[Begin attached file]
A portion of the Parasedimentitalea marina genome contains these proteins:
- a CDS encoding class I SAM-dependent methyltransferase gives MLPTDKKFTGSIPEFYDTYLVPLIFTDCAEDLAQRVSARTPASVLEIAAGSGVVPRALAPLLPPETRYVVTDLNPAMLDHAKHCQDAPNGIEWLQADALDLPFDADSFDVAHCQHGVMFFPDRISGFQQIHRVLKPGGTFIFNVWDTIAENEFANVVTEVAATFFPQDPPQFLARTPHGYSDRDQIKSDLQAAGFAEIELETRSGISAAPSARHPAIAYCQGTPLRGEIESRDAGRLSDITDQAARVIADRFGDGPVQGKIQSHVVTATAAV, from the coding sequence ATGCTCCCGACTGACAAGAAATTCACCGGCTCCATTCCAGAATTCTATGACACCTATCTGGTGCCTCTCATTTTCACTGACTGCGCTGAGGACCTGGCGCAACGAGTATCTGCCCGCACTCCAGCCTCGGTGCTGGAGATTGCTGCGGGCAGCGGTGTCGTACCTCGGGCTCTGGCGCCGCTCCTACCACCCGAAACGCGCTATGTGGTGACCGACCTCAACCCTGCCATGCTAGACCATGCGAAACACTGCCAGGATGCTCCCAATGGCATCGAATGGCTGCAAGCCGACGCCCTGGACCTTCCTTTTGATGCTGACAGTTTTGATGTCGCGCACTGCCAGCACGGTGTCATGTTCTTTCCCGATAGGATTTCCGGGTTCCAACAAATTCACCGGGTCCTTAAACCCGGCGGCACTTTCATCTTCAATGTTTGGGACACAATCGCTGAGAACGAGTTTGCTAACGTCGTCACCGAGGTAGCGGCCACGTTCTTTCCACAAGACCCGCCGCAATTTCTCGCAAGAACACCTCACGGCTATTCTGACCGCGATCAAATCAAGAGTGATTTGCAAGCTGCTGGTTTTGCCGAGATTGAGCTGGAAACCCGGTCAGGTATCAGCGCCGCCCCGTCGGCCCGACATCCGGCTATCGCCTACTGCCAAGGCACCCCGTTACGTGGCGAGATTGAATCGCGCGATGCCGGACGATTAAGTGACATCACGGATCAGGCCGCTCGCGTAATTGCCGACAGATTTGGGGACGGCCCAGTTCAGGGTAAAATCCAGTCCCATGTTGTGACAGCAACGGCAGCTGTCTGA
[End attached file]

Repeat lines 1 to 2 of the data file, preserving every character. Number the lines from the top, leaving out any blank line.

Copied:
A portion of the Parasedimentitalea marina genome contains these proteins:
- a CDS encoding class I SAM-dependent methyltransferase gives MLPTDKKFTGSIPEFYDTYLVPLIFTDCAEDLAQRVSARTPASVLEIAAGSGVVPRALAPLLPPETRYVVTDLNPAMLDHAKHCQDAPNGIEWLQADALDLPFDADSFDVAHCQHGVMFFPDRISGFQQIHRVLKPGGTFIFNVWDTIAENEFANVVTEVAATFFPQDPPQFLARTPHGYSDRDQIKSDLQAAGFAEIELETRSGISAAPSARHPAIAYCQGTPLRGEIESRDAGRLSDITDQAARVIADRFGDGPVQGKIQSHVVTATAAV, from the coding sequence ATGCTCCCGACTGACAAGAAATTCACCGGCTCCATTCCAGAATTCTATGACACCTATCTGGTGCCTCTCATTTTCACTGACTGCGCTGAGGACCTGGCGCAACGAGTATCTGCCCGCACTCCAGCCTCGGTGCTGGAGATTGCTGCGGGCAGCGGTGTCGTACCTCGGGCTCTGGCGCCGCTCCTACCACCCGAAACGCGCTATGTGGTGACCGACCTCAACCCTGCCATGCTAGACCATGCGAAACACTGCCAGGATGCTCCCAATGGCATCGAATGGCTGCAAGCCGACGCCCTGGACCTTCCTTTTGATGCTGACAGTTTTGATGTCGCGCACTGCCAGCACGGTGTCATGTTCTTTCCCGATAGGATTTCCGGGTTCCAACAAATTCACCGGGTCCTTAAACCCGGCGGCACTTTCATCTTCAATGTTTGGGACACAATCGCTGAGAACGAGTTTGCTAACGTCGTCACCGAGGTAGCGGCCACGTTCTTTCCACAAGACCCGCCGCAATTTCTCGCAAGAACACCTCACGGCTATTCTGACCGCGATCAAATCAAGAGTGATTTGCAAGCTGCTGGTTTTGCCGAGATTGAGCTGGAAACCCGGTCAGGTATCAGCGCCGCCCCGTCGGCCCGACATCCGGCTATCGCCTACTGCCAAGGCACCCCGTTACGTGGCGAGATTGAATCGCGCGATGCCGGACGATTAAGTGACATCACGGATCAGGCCGCTCGCGTAATTGCCGACAGATTTGGGGACGGCCCAGTTCAGGGTAAAATCCAGTCCCATGTTGTGACAGCAACGGCAGCTGTCTGA